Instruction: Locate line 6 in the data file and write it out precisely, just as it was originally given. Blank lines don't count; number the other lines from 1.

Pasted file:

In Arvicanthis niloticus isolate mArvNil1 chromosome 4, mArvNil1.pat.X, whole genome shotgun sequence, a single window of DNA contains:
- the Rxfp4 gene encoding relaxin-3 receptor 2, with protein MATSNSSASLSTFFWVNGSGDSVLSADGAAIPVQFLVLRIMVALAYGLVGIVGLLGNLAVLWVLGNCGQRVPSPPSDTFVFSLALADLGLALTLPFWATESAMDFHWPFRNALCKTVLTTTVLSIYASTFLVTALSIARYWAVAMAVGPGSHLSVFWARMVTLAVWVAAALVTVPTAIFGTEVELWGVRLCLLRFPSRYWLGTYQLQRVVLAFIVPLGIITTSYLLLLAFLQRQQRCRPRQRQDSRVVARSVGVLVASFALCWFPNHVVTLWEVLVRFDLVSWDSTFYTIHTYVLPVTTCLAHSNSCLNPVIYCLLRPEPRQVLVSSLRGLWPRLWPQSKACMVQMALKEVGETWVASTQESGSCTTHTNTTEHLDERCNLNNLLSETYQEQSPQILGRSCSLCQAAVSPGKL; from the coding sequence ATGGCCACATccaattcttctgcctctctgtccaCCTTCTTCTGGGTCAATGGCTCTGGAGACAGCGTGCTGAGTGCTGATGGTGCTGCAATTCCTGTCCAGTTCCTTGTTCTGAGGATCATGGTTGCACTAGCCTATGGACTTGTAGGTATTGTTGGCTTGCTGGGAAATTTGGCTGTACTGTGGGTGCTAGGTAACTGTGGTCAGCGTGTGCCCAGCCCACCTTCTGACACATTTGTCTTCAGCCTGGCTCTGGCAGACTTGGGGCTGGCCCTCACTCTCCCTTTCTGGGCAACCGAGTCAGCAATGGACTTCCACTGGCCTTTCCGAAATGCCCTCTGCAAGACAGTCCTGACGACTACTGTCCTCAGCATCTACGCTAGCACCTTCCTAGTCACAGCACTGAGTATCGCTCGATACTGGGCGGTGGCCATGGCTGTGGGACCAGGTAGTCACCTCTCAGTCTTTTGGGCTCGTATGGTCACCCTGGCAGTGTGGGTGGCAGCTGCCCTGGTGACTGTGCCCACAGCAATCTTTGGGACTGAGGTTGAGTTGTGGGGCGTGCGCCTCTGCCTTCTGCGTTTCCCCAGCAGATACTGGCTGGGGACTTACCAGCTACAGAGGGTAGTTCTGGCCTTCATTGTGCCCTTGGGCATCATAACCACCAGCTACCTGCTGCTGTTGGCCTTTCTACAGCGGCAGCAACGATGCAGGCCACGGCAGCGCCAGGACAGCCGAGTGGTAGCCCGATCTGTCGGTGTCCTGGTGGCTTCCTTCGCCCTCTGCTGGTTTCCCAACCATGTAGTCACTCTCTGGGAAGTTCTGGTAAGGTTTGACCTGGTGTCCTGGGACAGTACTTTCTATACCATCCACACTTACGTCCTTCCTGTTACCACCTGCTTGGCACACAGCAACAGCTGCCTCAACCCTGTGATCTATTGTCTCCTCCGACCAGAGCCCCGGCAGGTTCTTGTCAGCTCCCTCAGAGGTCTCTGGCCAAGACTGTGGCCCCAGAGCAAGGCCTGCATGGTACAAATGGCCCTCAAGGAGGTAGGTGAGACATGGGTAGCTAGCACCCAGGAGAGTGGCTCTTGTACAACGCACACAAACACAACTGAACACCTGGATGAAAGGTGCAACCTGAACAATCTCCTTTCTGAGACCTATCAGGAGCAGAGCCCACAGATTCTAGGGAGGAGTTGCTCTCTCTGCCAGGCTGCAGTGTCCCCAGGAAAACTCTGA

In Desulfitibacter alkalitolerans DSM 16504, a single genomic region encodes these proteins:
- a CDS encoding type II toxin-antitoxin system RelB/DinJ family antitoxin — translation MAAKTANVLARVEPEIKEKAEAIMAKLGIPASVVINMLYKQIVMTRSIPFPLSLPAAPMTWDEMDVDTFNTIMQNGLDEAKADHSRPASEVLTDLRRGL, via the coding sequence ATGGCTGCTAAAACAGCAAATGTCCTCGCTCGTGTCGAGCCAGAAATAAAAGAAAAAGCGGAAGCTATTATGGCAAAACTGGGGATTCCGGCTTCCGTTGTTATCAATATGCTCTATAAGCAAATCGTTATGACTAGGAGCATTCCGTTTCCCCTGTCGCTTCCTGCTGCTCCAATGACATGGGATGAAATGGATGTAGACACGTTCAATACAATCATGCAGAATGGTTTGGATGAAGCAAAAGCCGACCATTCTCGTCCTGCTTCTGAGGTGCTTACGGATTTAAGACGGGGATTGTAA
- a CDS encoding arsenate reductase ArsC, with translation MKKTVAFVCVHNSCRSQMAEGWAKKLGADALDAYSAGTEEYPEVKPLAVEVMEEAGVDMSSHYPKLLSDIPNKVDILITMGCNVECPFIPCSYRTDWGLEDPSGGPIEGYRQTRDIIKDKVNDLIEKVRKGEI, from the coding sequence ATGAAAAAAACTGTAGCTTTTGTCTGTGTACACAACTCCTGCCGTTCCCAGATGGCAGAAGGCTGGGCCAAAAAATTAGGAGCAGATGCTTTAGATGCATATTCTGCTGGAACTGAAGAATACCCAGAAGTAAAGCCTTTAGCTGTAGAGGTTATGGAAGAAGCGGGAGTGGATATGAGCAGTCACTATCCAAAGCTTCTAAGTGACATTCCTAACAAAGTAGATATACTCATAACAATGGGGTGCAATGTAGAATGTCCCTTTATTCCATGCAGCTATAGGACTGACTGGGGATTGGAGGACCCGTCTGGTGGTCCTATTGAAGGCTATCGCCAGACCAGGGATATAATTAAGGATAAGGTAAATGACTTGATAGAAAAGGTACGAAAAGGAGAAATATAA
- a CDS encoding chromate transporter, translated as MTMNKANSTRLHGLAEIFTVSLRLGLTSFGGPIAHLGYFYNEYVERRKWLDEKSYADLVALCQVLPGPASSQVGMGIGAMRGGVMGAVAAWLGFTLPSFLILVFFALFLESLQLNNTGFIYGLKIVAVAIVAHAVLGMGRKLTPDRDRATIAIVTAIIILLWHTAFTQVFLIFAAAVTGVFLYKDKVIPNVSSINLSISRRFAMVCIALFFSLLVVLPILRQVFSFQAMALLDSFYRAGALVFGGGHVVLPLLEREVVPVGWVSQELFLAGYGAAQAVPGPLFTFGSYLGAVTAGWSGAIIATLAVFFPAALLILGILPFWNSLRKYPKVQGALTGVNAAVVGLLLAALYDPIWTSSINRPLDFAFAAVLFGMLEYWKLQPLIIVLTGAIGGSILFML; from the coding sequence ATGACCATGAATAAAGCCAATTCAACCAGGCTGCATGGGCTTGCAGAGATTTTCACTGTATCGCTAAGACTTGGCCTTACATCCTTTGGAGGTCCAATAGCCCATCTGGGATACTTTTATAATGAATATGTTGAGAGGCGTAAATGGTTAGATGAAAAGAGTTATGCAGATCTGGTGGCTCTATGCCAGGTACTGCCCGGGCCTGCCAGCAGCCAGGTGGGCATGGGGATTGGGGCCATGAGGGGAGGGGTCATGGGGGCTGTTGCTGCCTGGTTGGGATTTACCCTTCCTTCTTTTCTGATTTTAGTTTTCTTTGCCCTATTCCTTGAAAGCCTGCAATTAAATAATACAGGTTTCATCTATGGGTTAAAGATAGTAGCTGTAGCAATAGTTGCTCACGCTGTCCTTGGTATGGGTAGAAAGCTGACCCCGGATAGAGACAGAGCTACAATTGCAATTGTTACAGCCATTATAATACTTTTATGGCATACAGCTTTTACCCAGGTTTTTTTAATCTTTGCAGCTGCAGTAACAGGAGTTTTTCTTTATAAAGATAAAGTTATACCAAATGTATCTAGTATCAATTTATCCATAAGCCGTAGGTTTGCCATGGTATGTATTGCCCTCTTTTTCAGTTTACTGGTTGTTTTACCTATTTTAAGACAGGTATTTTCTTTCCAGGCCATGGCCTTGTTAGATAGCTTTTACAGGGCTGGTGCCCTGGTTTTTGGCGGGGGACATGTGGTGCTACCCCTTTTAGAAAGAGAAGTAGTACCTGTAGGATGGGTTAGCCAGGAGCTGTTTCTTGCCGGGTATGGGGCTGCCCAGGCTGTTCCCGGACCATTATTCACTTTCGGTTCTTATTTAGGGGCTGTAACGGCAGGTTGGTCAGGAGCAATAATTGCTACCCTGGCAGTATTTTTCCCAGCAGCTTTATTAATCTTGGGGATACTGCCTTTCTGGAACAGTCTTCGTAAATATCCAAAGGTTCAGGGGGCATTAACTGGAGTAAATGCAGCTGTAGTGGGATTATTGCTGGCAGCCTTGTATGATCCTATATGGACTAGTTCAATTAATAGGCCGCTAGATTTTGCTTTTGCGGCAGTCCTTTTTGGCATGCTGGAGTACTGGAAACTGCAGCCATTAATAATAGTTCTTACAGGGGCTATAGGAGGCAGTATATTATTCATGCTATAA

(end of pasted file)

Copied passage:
- a CDS encoding chromate transporter, translated as MTMNKANSTRLHGLAEIFTVSLRLGLTSFGGPIAHLGYFYNEYVERRKWLDEKSYADLVALCQVLPGPASSQVGMGIGAMRGGVMGAVAAWLGFTLPSFLILVFFALFLESLQLNNTGFIYGLKIVAVAIVAHAVLGMGRKLTPDRDRATIAIVTAIIILLWHTAFTQVFLIFAAAVTGVFLYKDKVIPNVSSINLSISRRFAMVCIALFFSLLVVLPILRQVFSFQAMALLDSFYRAGALVFGGGHVVLPLLEREVVPVGWVSQELFLAGYGAAQAVPGPLFTFGSYLGAVTAGWSGAIIATLAVFFPAALLILGILPFWNSLRKYPKVQGALTGVNAAVVGLLLAALYDPIWTSSINRPLDFAFAAVLFGMLEYWKLQPLIIVLTGAIGGSILFML; from the coding sequence ATGACCATGAATAAAGCCAATTCAACCAGGCTGCATGGGCTTGCAGAGATTTTCACTGTATCGCTAAGACTTGGCCTTACATCCTTTGGAGGTCCAATAGCCCATCTGGGATACTTTTATAATGAATATGTTGAGAGGCGTAAATGGTTAGATGAAAAGAGTTATGCAGATCTGGTGGCTCTATGCCAGGTACTGCCCGGGCCTGCCAGCAGCCAGGTGGGCATGGGGATTGGGGCCATGAGGGGAGGGGTCATGGGGGCTGTTGCTGCCTGGTTGGGATTTACCCTTCCTTCTTTTCTGATTTTAGTTTTCTTTGCCCTATTCCTTGAAAGCCTGCAATTAAATAATACAGGTTTCATCTATGGGTTAAAGATAGTAGCTGTAGCAATAGTTGCTCACGCTGTCCTTGGTATGGGTAGAAAGCTGACCCCGGATAGAGACAGAGCTACAATTGCAATTGTTACAGCCATTATAATACTTTTATGGCATACAGCTTTTACCCAGGTTTTTTTAATCTTTGCAGCTGCAGTAACAGGAGTTTTTCTTTATAAAGATAAAGTTATACCAAATGTATCTAGTATCAATTTATCCATAAGCCGTAGGTTTGCCATGGTATGTATTGCCCTCTTTTTCAGTTTACTGGTTGTTTTACCTATTTTAAGACAGGTATTTTCTTTCCAGGCCATGGCCTTGTTAGATAGCTTTTACAGGGCTGGTGCCCTGGTTTTTGGCGGGGGACATGTGGTGCTACCCCTTTTAGAAAGAGAAGTAGTACCTGTAGGATGGGTTAGCCAGGAGCTGTTTCTTGCCGGGTATGGGGCTGCCCAGGCTGTTCCCGGACCATTATTCACTTTCGGTTCTTATTTAGGGGCTGTAACGGCAGGTTGGTCAGGAGCAATAATTGCTACCCTGGCAGTATTTTTCCCAGCAGCTTTATTAATCTTGGGGATACTGCCTTTCTGGAACAGTCTTCGTAAATATCCAAAGGTTCAGGGGGCATTAACTGGAGTAAATGCAGCTGTAGTGGGATTATTGCTGGCAGCCTTGTATGATCCTATATGGACTAGTTCAATTAATAGGCCGCTAGATTTTGCTTTTGCGGCAGTCCTTTTTGGCATGCTGGAGTACTGGAAACTGCAGCCATTAATAATAGTTCTTACAGGGGCTATAGGAGGCAGTATATTATTCATGCTATAA